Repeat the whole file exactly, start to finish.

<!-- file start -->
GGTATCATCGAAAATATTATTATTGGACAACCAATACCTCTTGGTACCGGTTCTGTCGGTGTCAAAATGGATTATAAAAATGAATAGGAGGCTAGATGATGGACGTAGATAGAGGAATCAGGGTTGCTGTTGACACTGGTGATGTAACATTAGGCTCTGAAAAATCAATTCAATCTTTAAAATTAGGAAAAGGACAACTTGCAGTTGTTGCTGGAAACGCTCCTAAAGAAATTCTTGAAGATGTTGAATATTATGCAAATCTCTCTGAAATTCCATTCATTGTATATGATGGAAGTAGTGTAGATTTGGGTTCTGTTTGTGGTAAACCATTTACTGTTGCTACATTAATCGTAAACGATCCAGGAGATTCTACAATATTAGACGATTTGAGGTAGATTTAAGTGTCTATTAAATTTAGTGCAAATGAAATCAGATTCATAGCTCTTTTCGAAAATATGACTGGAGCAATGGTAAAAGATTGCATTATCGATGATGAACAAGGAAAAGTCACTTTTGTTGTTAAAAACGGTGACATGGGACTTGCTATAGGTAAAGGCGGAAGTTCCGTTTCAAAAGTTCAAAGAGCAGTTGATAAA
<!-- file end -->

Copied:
GGTATCATCGAAAATATTATTATTGGACAACCAATACCTCTTGGTACCGGTTCTGTCGGTGTCAAAATGGATTATAAAAATGAATAGGAGGCTAGATGATGGACGTAGATAGAGGAATCAGGGTTGCTGTTGACACTGGTGATGTAACATTAGGCTCTGAAAAATCAATTCAATCTTTAAAATTAGGAAAAGGACAACTTGCAGTTGTTGCTGGAAACGCTCCTAAAGAAATTCTTGAAGATGTTGAATATTATGCAAATCTCTCTGAAATTCCATTCATTGTATATGATGGAAGTAGTGTAGATTTGGGTTCTGTTTGTGGTAAACCATTTACTGTTGCTACATTAATCGTAAACGATCCAGGAGATTCTACAATATTAGACGATTTGAGGTAGATTTAAGTGTCTATTAAATTTAGTGCAAATGAAATCAGATTCATAGCTCTTTTCGAAAATATGACTGGAGCAATGGTAAAAGATTGCATTATCGATGATGAACAAGGAAAAGTCACTTTTGTTGTTAAAAACGGTGACATGGGACTTGCTATAGGTAAAGGCGGAAGTTCCGTTTCAAAAGTTCAAAGAGCAGTTGATAAA